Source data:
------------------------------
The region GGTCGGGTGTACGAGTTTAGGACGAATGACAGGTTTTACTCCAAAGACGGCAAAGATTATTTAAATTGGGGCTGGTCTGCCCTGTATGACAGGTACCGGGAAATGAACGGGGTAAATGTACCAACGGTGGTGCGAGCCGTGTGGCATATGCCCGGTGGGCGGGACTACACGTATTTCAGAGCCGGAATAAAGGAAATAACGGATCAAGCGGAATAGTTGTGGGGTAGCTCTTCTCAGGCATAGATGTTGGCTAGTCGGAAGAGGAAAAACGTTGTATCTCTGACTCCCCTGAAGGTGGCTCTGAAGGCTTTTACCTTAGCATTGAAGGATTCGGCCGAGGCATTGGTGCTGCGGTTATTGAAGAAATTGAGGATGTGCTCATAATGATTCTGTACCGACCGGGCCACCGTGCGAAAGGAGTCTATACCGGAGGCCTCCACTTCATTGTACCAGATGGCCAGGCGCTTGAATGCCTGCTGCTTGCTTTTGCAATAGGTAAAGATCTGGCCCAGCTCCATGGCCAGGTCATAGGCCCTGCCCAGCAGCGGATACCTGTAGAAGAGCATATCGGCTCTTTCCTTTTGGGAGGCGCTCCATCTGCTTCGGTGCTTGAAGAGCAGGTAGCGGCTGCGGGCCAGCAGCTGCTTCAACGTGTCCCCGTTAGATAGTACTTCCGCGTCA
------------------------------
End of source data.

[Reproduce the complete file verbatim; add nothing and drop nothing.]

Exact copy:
The region GGTCGGGTGTACGAGTTTAGGACGAATGACAGGTTTTACTCCAAAGACGGCAAAGATTATTTAAATTGGGGCTGGTCTGCCCTGTATGACAGGTACCGGGAAATGAACGGGGTAAATGTACCAACGGTGGTGCGAGCCGTGTGGCATATGCCCGGTGGGCGGGACTACACGTATTTCAGAGCCGGAATAAAGGAAATAACGGATCAAGCGGAATAGTTGTGGGGTAGCTCTTCTCAGGCATAGATGTTGGCTAGTCGGAAGAGGAAAAACGTTGTATCTCTGACTCCCCTGAAGGTGGCTCTGAAGGCTTTTACCTTAGCATTGAAGGATTCGGCCGAGGCATTGGTGCTGCGGTTATTGAAGAAATTGAGGATGTGCTCATAATGATTCTGTACCGACCGGGCCACCGTGCGAAAGGAGTCTATACCGGAGGCCTCCACTTCATTGTACCAGATGGCCAGGCGCTTGAATGCCTGCTGCTTGCTTTTGCAATAGGTAAAGATCTGGCCCAGCTCCATGGCCAGGTCATAGGCCCTGCCCAGCAGCGGATACCTGTAGAAGAGCATATCGGCTCTTTCCTTTTGGGAGGCGCTCCATCTGCTTCGGTGCTTGAAGAGCAGGTAGCGGCTGCGGGCCAGCAGCTGCTTCAACGTGTCCCCGTTAGATAGTACTTCCGCGTCA